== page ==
The 2017 Resource Governance Index released by the Natural Resource Governance Institute (NRGI) has revealed that revenue management is the weakest element in the governance of Ghana’s mining sector.
The index data published in London, last week, said even though Ghana’s favourable enabling environment had provided a good foundation for resource governance in the sector, its revenue management in the mining sector remains unsatisfactory.
“Ghana performs poorly and ranks 23rd among 33 country assessments of sub-national revenue sharing mechanisms. Rules for sharing mineral revenues via the Mineral Development Fund are clear, but disclosures of revenues shared are not timely or audited,” the report stated.
The cross-country study of extractives governance, by the Institute is the most comprehensive of its kind to date.
The report is based on new research into how countries’ governance affects their potential to realise value and manage revenues from their resources.
It also incorporates existing assessments of countries’ “enabling environments”—a measure of how well citizens can access and use information, freely work together to voice their concerns and hold their governments to account, and of the quality of institutions in the areas of administration, rule of law and corruption control.
The report also disclosed that “Ghana also does not have an open data portal providing key mining sector datasets,” adding that Ghana’s score of 36 of 100 in national budgeting results from the absence of numerical fiscal rules setting a binding constraint on overall public finances.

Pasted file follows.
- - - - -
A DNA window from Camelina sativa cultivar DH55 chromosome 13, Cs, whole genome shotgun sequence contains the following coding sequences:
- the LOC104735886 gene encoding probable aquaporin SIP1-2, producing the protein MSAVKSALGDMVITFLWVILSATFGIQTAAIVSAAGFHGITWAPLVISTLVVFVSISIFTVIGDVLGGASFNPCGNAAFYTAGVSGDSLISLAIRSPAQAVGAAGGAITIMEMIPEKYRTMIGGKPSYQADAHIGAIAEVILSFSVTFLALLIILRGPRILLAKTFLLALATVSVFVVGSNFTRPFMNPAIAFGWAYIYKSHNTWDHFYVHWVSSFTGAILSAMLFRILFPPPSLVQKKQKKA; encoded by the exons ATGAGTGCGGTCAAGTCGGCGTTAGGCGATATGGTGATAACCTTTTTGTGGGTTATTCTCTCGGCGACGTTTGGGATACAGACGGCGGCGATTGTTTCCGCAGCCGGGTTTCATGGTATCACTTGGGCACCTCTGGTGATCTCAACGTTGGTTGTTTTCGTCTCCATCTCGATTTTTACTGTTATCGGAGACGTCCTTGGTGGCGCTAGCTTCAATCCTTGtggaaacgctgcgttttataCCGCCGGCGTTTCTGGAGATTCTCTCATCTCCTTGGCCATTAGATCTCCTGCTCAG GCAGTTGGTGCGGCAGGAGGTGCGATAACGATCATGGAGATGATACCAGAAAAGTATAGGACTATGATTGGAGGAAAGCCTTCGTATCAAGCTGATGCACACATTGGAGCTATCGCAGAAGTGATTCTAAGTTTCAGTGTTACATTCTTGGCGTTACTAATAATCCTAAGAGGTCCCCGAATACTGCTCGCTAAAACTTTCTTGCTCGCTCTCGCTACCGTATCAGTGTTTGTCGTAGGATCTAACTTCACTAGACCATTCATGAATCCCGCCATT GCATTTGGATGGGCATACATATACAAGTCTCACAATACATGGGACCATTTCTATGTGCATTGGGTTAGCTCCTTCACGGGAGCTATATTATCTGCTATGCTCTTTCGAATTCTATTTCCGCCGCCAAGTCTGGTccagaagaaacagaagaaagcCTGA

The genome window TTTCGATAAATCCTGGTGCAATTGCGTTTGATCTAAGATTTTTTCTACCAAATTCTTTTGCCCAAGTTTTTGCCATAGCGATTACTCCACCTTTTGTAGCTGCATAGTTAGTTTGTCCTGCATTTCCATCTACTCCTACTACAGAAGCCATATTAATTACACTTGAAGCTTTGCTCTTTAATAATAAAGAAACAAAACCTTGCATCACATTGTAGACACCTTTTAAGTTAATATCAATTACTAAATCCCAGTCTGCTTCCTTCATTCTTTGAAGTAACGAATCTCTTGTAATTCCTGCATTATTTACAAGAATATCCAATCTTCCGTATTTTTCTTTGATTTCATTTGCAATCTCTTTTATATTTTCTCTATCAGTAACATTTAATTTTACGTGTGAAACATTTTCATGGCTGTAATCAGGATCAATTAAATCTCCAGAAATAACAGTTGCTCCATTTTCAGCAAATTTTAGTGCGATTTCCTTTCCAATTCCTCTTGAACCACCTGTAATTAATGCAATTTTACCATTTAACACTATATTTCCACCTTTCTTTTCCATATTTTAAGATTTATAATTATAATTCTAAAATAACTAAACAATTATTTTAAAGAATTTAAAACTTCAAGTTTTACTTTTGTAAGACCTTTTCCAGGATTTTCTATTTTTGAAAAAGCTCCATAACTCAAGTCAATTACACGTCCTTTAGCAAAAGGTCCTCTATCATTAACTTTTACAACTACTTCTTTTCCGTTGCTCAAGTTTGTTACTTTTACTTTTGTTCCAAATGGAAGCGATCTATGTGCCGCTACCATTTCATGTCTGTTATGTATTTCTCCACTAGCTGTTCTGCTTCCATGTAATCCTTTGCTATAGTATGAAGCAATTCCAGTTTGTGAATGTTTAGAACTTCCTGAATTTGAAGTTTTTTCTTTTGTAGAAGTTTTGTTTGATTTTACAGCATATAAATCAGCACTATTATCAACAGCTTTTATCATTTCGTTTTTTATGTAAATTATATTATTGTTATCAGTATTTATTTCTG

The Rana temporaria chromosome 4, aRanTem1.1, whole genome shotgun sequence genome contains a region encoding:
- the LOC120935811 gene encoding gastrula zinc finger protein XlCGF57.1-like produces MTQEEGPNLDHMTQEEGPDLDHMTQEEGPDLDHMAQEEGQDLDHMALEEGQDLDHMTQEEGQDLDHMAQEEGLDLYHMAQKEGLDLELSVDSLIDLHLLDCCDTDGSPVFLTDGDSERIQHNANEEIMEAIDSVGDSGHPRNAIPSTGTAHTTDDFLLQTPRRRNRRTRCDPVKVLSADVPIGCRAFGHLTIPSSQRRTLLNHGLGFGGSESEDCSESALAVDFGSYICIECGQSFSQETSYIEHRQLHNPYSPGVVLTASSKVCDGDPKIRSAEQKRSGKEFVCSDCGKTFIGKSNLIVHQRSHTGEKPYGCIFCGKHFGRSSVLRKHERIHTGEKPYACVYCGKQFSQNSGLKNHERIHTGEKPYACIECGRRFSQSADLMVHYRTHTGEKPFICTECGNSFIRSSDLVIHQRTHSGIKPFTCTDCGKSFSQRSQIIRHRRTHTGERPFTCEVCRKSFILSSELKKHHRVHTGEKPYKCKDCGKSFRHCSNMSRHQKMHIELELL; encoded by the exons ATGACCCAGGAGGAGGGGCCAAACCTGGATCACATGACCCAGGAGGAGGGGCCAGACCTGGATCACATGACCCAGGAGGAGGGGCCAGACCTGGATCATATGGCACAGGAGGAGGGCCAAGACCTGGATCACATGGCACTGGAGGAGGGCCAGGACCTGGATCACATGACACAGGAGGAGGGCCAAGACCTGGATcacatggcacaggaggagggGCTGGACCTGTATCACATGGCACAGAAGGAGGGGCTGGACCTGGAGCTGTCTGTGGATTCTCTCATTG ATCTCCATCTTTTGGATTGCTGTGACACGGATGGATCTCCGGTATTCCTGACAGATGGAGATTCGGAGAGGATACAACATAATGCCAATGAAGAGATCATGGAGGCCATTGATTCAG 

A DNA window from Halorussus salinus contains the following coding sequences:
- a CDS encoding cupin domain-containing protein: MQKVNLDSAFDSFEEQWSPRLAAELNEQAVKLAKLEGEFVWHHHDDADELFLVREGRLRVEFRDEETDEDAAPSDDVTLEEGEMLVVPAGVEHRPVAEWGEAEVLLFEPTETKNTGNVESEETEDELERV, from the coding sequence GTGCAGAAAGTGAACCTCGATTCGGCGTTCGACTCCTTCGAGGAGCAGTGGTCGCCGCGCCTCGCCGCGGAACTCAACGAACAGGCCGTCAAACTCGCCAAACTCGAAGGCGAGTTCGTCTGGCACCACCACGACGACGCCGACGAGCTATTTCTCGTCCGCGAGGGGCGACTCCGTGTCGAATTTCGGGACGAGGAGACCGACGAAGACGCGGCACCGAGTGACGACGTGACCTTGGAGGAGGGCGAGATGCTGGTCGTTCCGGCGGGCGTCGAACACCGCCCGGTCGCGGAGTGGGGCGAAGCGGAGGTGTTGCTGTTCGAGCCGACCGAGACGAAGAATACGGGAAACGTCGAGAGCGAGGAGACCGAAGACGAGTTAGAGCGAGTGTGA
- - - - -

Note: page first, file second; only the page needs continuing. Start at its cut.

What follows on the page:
According to NRGI, Ghana’s mining sector performs satisfactorily in the value realisation component; however, performance within this component is variable, ranging from poor governance of state-owned enterprises (SOE) to satisfactory performance in taxation and management of local impact.
On licensing, the report said Ghana’s mining sector outperformed most neighbouring countries in sub-Saharan Africa, ranking fifth among 31 assessments, with a score of 62 of 100 points.
It explained that the country’s Minerals Commission grants licenses on a first-come, first-served basis, recalling that the Commission in 2016 launched an online minerals cadaster administration system through which companies could view and apply for licenses.
“The Ghanaian government could address questions over mining companies’ tax obligations and environmental responsibilities by requiring and enforcing disclosure of mining development agreements, some of which are governed by stabilisation clauses,” the report recommended.
Commenting on the revelations, economist with the Ghana Oil and Gas for Inclusive Growth (GOGIC), Mr Samuel Bekoe attributed Ghana’s poor performance in the management of its mining revenues to the absence of a revenue management law as obtains in the oil and gas sector.
“We don’t have any revenue management law in the mining sector so all monies go into the Consolidated Fund,” he said.
According to Mr Bekoe, although Ghana now has a new Minerals Development Fund law, “the law only helps with distribution of the revenues but about 80 percent of the revenues go into the Consolidated Fund.”
How mining revenues are utilised cannot be monitored appropriately and known because of the absence of a law, he added.
Government, Mr Bekoe noted had acknowledged the challenges with revenue management in that sector and was working with the support of civil society to get a law in place.
He recommended a combined natural revenue management law that will oversee revenue management in all three sectors-mining, oil and gas.